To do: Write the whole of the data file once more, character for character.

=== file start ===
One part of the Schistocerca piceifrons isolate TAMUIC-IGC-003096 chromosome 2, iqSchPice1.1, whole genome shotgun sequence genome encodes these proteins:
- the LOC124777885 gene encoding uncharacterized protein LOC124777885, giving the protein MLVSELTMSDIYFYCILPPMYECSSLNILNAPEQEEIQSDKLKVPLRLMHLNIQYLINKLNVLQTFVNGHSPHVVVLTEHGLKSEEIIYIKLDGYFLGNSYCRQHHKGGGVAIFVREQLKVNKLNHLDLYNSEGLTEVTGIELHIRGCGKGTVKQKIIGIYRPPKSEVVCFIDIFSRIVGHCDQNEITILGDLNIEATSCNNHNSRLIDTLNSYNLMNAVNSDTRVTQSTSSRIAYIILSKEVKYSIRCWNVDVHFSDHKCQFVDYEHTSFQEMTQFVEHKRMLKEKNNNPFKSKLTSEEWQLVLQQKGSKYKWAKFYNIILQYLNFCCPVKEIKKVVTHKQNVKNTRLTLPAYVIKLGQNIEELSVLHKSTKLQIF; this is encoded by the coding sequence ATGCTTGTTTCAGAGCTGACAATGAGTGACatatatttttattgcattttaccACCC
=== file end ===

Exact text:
One part of the Schistocerca piceifrons isolate TAMUIC-IGC-003096 chromosome 2, iqSchPice1.1, whole genome shotgun sequence genome encodes these proteins:
- the LOC124777885 gene encoding uncharacterized protein LOC124777885, giving the protein MLVSELTMSDIYFYCILPPMYECSSLNILNAPEQEEIQSDKLKVPLRLMHLNIQYLINKLNVLQTFVNGHSPHVVVLTEHGLKSEEIIYIKLDGYFLGNSYCRQHHKGGGVAIFVREQLKVNKLNHLDLYNSEGLTEVTGIELHIRGCGKGTVKQKIIGIYRPPKSEVVCFIDIFSRIVGHCDQNEITILGDLNIEATSCNNHNSRLIDTLNSYNLMNAVNSDTRVTQSTSSRIAYIILSKEVKYSIRCWNVDVHFSDHKCQFVDYEHTSFQEMTQFVEHKRMLKEKNNNPFKSKLTSEEWQLVLQQKGSKYKWAKFYNIILQYLNFCCPVKEIKKVVTHKQNVKNTRLTLPAYVIKLGQNIEELSVLHKSTKLQIF; this is encoded by the coding sequence ATGCTTGTTTCAGAGCTGACAATGAGTGACatatatttttattgcattttaccACCC